It’s been a year of change for Method. As one of the biggest names in competitive World of Warcraft and one of the UK’s most well-known esports organisations, 2019 was arguably their toughest year yet, with Method barely surviving following a scandal that saw most of their players leave.
But founder Scott McMillan, aka Sco, didn’t want to let Method die. He implemented new staff policies including a code of conduct, and set about the huge task of rebuilding Method from the ground up.
After finishing 7th in the recent Mythic Castle Nathria Race To World First, moving into Old School Runescape and bringing on board Excel Esports co-founder Joel Holmes-Darby as Method general manager, Method are growing once again. Esports News UK’s Dom Sacco asks Sco about this period of change and what’s next for Method.
On the recent Race to World First and future WoW raiding ambitions
“[At the end of last year] we received over 1,000 applications from people who wanted to join the guild and had a lot of strong players apply.
I also wanted to get a core experienced officer team and that led to conversations with various groups of people including Reason Gaming. Ultimately that was a good match, so some of the core from Reason joined other strong players from the applications to form the Method guild.
Going into Shadowlands with a brand new team, we had an internal goal to break into the top 10. So finishing 7th, I was very happy with that. We had a small team too of around 23 players.
I’m now very excited for the future, this has given us a strong foundation to build upon. We took a ton of notes and things we needed to improve on for the next tier that we’re starting to implement now.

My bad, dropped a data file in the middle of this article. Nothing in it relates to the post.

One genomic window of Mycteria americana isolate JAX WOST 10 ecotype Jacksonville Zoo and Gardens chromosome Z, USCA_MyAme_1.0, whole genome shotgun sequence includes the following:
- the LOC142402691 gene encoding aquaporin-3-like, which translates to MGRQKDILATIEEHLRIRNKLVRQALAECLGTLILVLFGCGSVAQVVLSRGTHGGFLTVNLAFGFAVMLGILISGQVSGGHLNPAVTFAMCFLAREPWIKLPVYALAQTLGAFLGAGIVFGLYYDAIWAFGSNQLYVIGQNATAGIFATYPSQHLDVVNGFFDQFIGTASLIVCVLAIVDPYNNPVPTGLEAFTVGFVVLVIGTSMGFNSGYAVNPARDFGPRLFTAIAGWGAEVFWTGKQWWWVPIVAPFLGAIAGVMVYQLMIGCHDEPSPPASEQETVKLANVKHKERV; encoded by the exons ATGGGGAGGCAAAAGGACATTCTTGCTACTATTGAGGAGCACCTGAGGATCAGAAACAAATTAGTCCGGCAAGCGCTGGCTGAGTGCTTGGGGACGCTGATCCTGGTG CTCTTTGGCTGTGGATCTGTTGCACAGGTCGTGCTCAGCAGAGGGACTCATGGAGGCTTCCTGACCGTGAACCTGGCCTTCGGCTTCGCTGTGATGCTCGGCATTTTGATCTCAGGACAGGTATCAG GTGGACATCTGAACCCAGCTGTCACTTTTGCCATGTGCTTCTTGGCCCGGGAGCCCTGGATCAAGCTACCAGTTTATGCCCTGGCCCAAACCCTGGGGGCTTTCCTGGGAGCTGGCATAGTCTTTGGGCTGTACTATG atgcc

We looked at how people performed this tier, having a deep dive into the logs and having conversations with the players. We’re making sure the roster we’re moving ahead with is the strongest possible team we can move into the next tier with. Because the goal is to get back to competing for that world first spot, and everyone in the guild should be there for that reason, so there may be some players not moving on to the next tier.
So there’s always a natural turnover in players – we want to strengthen the roster in terms of size and player options.”
On PVP players returning and the possibility of Echo members coming back to Method
“Whaazz and Chas are the Blizzcon championship winning 2019 team, so for them to come back and represent Method again is a very strong sign of their support towards what we’re doing. So that was great to see and they’ve been performing exceptionally well in the AWC cups this year, they finished first in the first one and second in the second one.
On Echo, it’s still early days because we announced the rebuild last October. There isn’t anything immediate on the cards, but honestly, who knows what the future holds. I would be keen to pretty much work with any of the players or talent that we’ve worked with in the past, they’re all great guys and I had a good relationship with them.”